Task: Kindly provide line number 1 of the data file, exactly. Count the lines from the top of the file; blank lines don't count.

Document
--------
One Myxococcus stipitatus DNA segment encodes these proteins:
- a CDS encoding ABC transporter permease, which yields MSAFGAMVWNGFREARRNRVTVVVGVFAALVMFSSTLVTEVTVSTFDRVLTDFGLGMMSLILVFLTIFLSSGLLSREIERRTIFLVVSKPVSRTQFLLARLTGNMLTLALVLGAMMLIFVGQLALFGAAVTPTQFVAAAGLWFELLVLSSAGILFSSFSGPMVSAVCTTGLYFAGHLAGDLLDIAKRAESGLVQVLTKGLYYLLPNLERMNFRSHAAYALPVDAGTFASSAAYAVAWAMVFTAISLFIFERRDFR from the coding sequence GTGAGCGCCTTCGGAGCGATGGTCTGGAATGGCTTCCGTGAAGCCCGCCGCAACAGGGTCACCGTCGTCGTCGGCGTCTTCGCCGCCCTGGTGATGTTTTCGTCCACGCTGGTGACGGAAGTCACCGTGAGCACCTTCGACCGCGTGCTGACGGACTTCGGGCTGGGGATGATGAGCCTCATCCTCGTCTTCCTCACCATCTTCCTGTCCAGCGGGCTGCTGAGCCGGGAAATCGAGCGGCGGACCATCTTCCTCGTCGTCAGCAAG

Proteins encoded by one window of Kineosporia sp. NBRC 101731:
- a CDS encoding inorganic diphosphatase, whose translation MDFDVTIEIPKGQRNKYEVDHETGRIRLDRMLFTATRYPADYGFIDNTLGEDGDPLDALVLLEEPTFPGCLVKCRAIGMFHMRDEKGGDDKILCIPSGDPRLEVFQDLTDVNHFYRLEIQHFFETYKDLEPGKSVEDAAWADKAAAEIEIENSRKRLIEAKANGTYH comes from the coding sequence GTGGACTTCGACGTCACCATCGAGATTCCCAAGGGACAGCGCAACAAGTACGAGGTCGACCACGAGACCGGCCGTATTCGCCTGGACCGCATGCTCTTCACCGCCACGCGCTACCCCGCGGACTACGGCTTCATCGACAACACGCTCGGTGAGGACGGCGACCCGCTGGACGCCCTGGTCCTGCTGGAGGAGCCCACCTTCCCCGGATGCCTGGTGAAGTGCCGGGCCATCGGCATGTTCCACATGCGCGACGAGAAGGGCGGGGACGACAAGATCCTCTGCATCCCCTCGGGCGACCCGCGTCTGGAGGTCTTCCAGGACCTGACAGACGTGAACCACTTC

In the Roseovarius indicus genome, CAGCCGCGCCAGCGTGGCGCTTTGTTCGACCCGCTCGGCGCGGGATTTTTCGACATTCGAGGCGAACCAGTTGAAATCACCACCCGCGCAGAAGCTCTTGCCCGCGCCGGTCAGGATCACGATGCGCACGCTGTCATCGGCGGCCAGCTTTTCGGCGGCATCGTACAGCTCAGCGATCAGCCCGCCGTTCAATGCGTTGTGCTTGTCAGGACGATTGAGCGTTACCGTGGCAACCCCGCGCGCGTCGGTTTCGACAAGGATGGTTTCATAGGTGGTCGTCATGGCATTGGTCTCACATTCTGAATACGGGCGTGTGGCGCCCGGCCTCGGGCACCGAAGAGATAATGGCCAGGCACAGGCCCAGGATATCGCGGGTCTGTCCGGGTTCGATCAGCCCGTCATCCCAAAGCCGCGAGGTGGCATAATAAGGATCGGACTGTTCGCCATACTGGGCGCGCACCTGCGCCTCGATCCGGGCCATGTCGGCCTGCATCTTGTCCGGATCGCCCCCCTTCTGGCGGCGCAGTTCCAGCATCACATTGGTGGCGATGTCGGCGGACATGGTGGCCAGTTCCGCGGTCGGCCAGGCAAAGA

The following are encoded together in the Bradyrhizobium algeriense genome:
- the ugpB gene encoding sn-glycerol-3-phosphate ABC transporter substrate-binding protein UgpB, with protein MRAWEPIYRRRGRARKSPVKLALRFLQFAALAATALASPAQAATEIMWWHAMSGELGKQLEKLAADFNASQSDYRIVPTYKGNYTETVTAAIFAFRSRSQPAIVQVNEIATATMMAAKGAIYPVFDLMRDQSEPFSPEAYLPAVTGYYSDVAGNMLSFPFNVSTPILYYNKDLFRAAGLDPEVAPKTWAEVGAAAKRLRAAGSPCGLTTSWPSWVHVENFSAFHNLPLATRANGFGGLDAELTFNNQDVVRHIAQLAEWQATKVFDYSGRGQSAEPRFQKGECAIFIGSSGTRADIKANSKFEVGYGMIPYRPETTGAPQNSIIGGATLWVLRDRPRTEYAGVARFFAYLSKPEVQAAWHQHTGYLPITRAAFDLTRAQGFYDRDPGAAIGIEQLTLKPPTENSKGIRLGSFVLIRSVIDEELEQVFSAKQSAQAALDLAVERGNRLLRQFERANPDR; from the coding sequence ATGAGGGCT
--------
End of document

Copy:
One Myxococcus stipitatus DNA segment encodes these proteins: